Fall is essentially over, and with winter suddenly sliding its way into our lives, that means it’s getting close to the busiest time of the year: album of the year picks. For all those wondering, I’ve started compiling my favourite records from 2016 into a nice, organized list. I’ve got a few in mind to take over the top spot…
Plus, you can catch me as the recent guest on the Ottawa podcast Life After Rehearsal hosted by friends to the site Ben DiMillo and Stephen Adubofuor. They invited me to talk about Dusty Organ and all the fun and challenges I’ve faced over the past few years and you can check out their podcast here. Stay tuned for the episode!
DNCE – DNCE
For a lot of pop artists, they (a.k.a. their team) focus on an individual track and hope it causes a surge of record sales. And for many fans, the remainder of the album is a disappointment and that one hit is the only song given attention while the rest sit on a dusty shelf.
But when you’re a band composed of touring musicians for pop stars, and lead by one of the most famous faces in pop music, you’re probably going to have a debut album that exceeds the mediocre expectations of pop music. DNCE is that band, and their self-titled debut album certainly avoids sitting on the shelf.
Lead by Joe Jonas and backed by Jonas Brothers drummer Jack Lawless and guitarist JinJoo Lee, and bassist Cole Whittle, DNCE have technically been together since the early 2000s (aside from Whittle). With a lengthy friendship as the foundation, their debut album has the confidence and cohesiveness of a band that has been together for awhile but with a fresh face that certainly ditches the Disney-boy band persona.
Gluing together funk, dance, pop, and rock, DNCE is a whole ton of fun. Their lead single “Cake By the Ocean” took the world by storm, and even over a year or so later, it still has the same pep and irresistibility that spreads over to other tracks. Opening with a string of funk-pop tracks, like “Body Moves”, “Doctor You”, and “Toothbrush”, the album eventually shifts to more pop-rock and dance-rock tracks, releasing more and more energy with every track.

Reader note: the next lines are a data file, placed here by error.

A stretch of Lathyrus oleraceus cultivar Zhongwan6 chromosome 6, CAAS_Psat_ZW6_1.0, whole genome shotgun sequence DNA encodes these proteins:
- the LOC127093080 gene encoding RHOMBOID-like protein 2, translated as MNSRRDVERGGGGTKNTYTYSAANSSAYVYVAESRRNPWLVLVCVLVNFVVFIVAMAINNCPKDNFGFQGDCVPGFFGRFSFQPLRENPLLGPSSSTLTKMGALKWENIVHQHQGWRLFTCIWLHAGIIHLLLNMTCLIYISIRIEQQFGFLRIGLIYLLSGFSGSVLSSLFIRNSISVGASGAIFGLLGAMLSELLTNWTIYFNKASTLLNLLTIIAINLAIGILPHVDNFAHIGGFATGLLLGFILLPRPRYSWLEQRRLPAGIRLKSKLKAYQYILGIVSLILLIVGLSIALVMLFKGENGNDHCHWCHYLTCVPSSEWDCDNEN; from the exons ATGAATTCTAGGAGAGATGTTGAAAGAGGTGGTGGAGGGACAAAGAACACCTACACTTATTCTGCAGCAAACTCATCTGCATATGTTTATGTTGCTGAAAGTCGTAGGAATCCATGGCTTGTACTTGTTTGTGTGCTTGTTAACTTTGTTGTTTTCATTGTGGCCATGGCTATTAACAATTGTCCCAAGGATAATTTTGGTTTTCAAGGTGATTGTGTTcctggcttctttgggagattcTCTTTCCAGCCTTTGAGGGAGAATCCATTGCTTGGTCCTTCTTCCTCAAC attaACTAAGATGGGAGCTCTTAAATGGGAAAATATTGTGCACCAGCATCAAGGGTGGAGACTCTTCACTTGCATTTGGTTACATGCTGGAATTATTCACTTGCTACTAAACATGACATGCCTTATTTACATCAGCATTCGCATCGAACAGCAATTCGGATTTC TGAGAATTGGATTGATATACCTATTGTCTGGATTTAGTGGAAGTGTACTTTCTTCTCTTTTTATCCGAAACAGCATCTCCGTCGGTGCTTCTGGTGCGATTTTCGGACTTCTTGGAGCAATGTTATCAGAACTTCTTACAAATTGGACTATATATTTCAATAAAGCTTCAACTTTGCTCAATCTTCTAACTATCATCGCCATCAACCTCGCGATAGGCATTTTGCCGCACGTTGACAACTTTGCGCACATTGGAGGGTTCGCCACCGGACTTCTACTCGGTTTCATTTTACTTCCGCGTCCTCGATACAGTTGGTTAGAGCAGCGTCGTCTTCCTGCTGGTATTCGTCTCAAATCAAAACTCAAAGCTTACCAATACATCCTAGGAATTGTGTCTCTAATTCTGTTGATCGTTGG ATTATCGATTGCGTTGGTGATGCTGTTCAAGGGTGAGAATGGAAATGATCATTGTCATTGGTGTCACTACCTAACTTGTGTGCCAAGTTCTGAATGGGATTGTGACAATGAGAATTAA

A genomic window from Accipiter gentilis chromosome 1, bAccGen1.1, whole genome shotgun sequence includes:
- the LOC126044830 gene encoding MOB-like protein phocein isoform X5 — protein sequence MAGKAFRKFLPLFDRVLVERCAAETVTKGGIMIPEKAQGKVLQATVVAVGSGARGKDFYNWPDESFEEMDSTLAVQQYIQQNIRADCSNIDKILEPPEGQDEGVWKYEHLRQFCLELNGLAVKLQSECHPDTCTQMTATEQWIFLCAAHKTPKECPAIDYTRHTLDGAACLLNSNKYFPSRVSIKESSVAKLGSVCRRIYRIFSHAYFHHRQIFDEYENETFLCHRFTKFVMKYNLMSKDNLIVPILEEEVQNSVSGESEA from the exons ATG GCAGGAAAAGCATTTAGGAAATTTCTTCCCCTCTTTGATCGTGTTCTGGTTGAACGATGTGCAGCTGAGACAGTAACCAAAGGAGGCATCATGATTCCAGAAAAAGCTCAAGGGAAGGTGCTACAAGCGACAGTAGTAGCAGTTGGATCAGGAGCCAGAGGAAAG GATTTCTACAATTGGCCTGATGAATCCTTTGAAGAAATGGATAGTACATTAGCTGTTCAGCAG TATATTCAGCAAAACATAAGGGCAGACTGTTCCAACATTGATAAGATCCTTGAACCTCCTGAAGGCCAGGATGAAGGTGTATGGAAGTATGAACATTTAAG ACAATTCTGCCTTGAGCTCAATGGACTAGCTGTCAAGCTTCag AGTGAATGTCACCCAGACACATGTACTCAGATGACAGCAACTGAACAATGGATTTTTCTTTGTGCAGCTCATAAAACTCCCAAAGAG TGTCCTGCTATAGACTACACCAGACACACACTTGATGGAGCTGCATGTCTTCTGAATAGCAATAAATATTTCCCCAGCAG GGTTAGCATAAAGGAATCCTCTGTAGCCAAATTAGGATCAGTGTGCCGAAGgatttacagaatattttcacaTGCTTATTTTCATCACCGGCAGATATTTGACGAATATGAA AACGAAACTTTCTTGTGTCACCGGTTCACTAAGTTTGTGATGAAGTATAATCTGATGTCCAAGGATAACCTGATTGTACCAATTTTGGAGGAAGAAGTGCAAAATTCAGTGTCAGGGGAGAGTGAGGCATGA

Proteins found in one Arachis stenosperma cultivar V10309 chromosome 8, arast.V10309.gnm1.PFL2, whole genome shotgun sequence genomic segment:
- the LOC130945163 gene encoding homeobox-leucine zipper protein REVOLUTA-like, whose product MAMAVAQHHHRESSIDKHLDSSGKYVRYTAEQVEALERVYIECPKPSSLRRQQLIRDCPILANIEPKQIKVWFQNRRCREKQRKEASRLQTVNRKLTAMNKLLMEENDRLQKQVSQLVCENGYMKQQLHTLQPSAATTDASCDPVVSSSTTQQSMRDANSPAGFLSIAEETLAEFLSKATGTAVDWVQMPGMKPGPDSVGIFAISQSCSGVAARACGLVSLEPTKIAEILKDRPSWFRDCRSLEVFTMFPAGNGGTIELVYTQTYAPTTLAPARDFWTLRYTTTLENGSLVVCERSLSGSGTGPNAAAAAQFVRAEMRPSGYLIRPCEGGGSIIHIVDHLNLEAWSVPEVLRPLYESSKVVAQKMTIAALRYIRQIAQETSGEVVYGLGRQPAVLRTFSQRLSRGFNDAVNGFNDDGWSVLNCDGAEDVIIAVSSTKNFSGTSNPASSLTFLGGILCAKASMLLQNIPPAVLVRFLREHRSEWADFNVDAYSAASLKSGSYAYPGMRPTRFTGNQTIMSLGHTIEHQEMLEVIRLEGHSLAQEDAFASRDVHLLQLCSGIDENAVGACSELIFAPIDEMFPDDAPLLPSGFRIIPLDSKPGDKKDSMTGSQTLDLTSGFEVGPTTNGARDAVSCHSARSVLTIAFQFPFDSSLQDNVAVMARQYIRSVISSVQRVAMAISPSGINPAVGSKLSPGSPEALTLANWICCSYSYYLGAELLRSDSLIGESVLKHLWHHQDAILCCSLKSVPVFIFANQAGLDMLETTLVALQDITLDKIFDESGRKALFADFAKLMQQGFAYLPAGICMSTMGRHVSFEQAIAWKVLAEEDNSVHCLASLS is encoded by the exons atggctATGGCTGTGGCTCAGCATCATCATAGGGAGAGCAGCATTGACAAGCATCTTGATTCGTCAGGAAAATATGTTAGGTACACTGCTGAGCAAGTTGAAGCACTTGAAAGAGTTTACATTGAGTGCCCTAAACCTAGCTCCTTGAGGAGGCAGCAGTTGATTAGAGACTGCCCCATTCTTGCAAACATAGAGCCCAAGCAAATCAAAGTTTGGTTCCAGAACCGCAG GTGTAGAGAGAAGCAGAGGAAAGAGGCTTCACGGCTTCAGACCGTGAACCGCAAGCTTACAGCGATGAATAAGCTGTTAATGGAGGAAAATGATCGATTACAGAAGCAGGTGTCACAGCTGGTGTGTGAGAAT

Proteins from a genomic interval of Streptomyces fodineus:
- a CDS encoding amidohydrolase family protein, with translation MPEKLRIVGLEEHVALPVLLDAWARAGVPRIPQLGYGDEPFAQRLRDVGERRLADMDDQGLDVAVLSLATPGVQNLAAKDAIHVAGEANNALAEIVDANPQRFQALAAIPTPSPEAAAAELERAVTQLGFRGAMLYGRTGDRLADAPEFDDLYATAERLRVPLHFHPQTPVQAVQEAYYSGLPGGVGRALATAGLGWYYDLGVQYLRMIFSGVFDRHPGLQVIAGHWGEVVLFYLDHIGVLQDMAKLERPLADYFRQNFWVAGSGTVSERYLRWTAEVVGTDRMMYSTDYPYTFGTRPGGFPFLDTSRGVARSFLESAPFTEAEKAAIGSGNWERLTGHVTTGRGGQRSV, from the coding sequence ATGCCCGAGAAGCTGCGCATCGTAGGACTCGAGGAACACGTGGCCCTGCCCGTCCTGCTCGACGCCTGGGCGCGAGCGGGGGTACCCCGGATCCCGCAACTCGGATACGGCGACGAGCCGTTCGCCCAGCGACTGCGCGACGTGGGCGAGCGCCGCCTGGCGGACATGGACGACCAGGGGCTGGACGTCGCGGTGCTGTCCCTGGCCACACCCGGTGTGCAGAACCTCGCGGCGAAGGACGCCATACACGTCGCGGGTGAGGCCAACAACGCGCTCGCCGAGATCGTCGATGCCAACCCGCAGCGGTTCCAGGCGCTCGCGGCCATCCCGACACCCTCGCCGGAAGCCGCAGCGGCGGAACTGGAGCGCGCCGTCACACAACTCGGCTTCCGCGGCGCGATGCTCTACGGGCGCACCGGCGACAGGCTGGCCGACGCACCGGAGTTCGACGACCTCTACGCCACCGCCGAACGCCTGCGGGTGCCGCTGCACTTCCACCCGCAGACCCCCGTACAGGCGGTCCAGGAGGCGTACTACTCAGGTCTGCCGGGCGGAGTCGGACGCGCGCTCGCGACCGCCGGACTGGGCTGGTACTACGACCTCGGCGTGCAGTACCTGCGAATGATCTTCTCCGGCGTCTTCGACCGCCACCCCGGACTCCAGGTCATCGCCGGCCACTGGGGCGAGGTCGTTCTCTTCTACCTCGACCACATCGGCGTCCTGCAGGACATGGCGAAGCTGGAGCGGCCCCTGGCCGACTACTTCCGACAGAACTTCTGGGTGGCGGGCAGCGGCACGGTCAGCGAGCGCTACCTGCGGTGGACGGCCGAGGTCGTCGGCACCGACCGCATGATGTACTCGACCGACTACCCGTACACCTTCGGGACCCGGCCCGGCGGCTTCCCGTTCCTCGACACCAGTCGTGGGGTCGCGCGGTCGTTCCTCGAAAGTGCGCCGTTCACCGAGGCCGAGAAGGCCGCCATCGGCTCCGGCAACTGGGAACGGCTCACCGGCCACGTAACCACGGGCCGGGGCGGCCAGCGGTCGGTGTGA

Although the front half of the record is where you’ll find the radio hits, the second half slows things down for “Almost”, “Naked”, and “Truthfully”, allowing Joe Jonas to share his pop-vocals in a more intimate fashion. Nevertheless, the party continues, and DNCE ends on a high-note, with “Pay My Rent” and “Unsweet” putting glossy pop as the final touches.
And if you ever need a solid pep-talk, put on “Good Day”.
Stream the full album via Spotify, and head to their website to get your copy.
Must-haves: “Cake by the Ocean” // “Blown” // “Good Day”
Highly Suspect – The Boy Who Died Wolf
After the shoulder-shrugging success of their Grammy-nominated debut album Mister Asylum (IMO: The Grammys don’t mean much nowadays anyway), Highly Suspect somehow popped up on people’s radars – but they’ve stayed for good reason. Proudly apart of the string of grunge/garage-rock revival bands, Highly Suspect put together pieces from the likes of Nirvana, Soundgarden, Queens of the Stone Age, even prog-rock icons Pink Floyd, and much of their own flavour into their sophomore album The Boy Who Died Wolf.
Composed of twins Rich and Ryan Meyers and their friend Johnny Stevens, Highly Suspect create a lot of noise for a trio. Crunching guitars, punchy percussion, and scowling vocals are just the cherry on top of power-hungry riffs, and electrifying energy, and honest lyrics. Finding the bright side of pessimism, putting negativity and assholes in their place, and all the while, releasing a ton of good ol’ rock n’ roll energy, tracks like “My Name is Human”, “Viper Strike”, and “Postres” give character to the album and really put the attitude and edge of the band first and foremost.
Lead vocalist Johnny Stevens lets his voice ring on slow-burning tracks “Give Me An Angel” and piano ballad “Chicago”, demonstrating a pseudo-softside of the grunge-focus Highly Suspect.
On a superficial level, The Boy Who Died Wolf is a fairly basic rock album, especially considering most of the influence and sound comes from generations before them. But what makes the album their own is the personality that shines through the lyrics and the twisting, sporadic genre-splicing that occurs throughout the record. The amount of character and entertainment value on the sophomore album definitely holds up to the expectations set by their eyebrow-raising Grammy nods (but what does that really mean?)